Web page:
|October 8th, 2022
|October 8th, 2022
Order of Battle
|Theater of Operations
The Royal Marine Commandos are raised in February 1942. These newly raised Royal Marine Commando strengthen the frontline fighting strength of the Special Service Brigade.
The first volunteers for this new, Royal Marine Commando, are called early in 1942 from units of the Royal Marine Division, which had remained ashore since the outbreak of war and form a ready reserve of manpower. The Royal Marine Commando would later be redesignated as A Commando. The men, primarily Royal Marines, assemble at Deal North Barracks on February 14th, 1942, under the command of Lieutenant Colonel Joseph Picton-Phillips. Here they undergo intensive training.
This new development in the history of the Commandos was by no means popular. Indeed, it meets strong opposition from within the existing Army Commandos, wary of another service intruding into their domain, and from within the Corps of Royal Marines itself by those opposed to use of the corps in a manner so divorced from its normal shipboard role. Unlike other Commandos it was initially organised on a company basis.
Following a period of intensive training and weeding out of unsuitable men, including time at the Commando Depot at Achnacarry, the unit has its baptism of fire during the disastrous Dieppe raid, after which in October 1942 it was re-titled 40 (Royal Marine) Commando.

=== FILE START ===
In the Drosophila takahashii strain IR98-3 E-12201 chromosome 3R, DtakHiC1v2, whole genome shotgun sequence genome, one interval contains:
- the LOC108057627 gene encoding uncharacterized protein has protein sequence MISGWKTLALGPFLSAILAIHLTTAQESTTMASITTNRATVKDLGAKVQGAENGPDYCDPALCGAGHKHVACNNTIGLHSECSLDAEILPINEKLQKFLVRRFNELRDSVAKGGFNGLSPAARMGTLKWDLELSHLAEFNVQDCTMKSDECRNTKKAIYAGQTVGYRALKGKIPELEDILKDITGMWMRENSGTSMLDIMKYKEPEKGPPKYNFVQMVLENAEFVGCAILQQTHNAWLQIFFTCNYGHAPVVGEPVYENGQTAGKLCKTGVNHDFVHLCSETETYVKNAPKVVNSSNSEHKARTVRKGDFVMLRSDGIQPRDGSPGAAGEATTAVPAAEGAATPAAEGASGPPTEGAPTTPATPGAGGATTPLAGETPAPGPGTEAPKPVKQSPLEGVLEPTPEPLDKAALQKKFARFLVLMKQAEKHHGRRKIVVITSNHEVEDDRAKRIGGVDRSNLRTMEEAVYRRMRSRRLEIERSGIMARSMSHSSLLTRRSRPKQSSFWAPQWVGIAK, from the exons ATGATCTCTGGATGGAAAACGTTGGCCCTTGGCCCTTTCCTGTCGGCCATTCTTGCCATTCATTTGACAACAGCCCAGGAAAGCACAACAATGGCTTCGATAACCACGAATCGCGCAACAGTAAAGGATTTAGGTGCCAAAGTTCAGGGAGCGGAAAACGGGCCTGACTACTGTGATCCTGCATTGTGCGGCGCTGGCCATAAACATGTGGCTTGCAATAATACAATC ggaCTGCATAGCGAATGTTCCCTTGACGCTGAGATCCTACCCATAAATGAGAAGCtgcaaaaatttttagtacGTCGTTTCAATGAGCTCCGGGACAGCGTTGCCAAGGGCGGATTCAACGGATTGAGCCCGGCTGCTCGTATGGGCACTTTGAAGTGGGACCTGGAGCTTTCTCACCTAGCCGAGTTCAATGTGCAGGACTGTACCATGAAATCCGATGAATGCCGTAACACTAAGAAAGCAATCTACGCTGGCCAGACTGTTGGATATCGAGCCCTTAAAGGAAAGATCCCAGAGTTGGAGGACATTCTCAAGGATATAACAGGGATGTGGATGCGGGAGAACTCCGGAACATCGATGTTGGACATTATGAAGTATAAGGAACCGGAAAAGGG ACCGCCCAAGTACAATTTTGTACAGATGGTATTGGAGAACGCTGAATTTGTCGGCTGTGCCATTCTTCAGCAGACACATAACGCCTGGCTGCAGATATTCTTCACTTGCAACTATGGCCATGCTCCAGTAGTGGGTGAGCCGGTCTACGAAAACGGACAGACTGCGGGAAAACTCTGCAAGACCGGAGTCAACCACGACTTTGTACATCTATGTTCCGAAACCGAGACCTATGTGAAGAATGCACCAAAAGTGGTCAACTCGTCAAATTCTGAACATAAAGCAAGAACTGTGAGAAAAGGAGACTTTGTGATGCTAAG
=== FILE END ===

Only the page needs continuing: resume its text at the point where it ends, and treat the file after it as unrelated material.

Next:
A second Royal Marine Commando joins the Special Service Brigade in October 1942. Instead of calling for volunteers, it is created by turning the existing 8th Royal Marine Battalion into a Commando unit. This is the source of another abiding criticism levelled by the Army Commandos at the Royal Marines, namely that they were ‘pressed men’ and not volunteers like their predecessors.
B (Royal Marines) Commando, initially commanded by Lieutenant Colonel O.H. Phibbs, is quickly formed and joins A Commando on the Isle of Wight where it is later renamed to No. 41 (Royal Marine) Commando. A frenzied period of weeding out the unfit men is followed by intensive training for their new specialised role.